A popular soft drink has made many sick and killed one in Baja Mexico and it has been discovered that those drinks were laced with methamphetamines.
According to Banner Health, there is an ongoing investigation regarding exactly how the toxic substance managed to get into the drink,but as of yet nobody knows what happened.
The health department of Baja California has also pulled the product from store shelves, and secured 77,000 containers of the soft drink before they could leave the Mexico-based Pepsico plant.
Of the people who ingested the tainted soda, five have been treated at the hospital and released. One has unfortunately passed away after being poisoned by the drug.
Arizona health officials are now warning tourists to avoid 7UP when and if they travel to Mexico, and for those who still feel like drinking it, you need to be safe.
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“It is important to check that the seal for any food and drink consumed is still intact and show no signs of tampering,” said medical director of the Banner Poison and Drug Information Center, Dr. Daniel Brooks. “If you notice any difference in color, taste or smell, throw it out.”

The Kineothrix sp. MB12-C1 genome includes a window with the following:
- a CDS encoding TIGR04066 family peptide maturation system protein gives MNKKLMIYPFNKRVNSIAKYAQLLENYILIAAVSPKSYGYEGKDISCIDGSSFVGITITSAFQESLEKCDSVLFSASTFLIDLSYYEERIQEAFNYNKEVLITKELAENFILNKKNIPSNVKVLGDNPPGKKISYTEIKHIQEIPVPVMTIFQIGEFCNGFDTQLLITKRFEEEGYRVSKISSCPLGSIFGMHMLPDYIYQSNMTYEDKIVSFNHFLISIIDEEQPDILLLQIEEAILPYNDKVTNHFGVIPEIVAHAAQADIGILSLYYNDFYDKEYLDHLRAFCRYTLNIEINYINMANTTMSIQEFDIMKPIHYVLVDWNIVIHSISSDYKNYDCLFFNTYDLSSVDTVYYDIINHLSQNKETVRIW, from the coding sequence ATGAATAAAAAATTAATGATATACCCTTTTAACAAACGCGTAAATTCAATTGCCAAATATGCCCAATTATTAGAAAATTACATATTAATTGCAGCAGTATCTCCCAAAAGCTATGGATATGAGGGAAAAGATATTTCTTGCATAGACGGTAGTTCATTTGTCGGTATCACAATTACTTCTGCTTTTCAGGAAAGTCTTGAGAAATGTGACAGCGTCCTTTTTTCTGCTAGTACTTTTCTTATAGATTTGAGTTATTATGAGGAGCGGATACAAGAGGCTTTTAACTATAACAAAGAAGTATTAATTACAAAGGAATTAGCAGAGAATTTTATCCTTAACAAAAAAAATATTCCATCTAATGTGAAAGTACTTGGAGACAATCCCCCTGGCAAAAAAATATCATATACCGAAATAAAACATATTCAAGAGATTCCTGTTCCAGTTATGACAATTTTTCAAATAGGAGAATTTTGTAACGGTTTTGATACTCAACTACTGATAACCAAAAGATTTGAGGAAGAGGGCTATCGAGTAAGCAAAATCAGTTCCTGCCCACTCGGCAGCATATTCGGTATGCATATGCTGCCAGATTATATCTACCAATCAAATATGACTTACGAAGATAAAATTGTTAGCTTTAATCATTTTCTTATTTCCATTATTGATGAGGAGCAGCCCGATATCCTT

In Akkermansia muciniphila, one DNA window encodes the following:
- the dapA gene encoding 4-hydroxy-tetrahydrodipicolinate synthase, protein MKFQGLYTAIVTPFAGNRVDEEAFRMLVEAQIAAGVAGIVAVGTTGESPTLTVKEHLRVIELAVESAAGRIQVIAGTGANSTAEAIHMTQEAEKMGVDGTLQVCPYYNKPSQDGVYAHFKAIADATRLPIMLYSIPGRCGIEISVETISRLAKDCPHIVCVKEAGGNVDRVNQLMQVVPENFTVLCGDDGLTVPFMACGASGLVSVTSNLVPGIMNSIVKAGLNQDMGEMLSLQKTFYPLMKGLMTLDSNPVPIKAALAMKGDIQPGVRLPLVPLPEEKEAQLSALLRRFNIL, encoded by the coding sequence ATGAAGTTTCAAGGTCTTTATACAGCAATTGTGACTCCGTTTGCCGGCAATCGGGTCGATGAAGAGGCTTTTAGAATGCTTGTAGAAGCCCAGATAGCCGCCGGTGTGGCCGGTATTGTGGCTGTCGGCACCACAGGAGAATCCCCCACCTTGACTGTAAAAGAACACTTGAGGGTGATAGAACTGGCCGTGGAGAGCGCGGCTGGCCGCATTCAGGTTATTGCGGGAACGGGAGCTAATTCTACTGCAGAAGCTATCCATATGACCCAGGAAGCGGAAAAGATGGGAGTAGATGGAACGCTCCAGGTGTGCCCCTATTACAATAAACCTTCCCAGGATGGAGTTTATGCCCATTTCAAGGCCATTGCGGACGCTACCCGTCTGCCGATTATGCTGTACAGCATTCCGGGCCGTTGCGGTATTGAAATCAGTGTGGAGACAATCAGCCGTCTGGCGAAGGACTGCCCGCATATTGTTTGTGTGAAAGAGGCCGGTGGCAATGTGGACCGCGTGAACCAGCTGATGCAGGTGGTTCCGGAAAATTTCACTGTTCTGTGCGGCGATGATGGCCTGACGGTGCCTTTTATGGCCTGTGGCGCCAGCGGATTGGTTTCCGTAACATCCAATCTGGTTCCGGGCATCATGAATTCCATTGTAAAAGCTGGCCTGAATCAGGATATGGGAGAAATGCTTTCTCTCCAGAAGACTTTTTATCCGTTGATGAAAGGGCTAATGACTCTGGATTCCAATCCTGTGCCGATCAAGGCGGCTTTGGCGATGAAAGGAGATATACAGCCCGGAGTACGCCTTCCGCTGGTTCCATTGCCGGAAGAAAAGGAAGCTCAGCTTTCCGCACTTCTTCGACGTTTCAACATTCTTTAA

If you have come in contact with a contaminated drink, you may experience one or all of the following symptoms: Irritation of, or abnormal taste in the mouth and/or throat, nausea and vomiting, accelerated/irregular heart rate, difficulty breathing, or burning of the esophagus or abdomen.
If you experience any of these symptoms, or believe you may have ingested a drink that was laced with poison, please contact your local poison control center for instructions.
According to the Dr. Pepper Snapple Group, who produces 7UP in the United States, American consumers don’t need to worry about receiving a contaminated drink.
“None of the 7Up products sold in the US are affected by the issue being reported in Mexico,” said spokesman Chris Barnes. “Dr. Pepper Snapple owns and licenses the 7Up brand only in the US and its territories. We do not market, sell or distribute the brand internationally.”
This is not the first time that the US has had to warn tourists to be on the look out for tainted drinks in Mexico. Just a few months ago, the State Department warned that several resort destinations in the country were reported to have sold tainted alcohol that caused many people to fall ill, and unfortunately killed a 20-year-old student from Wisconsin.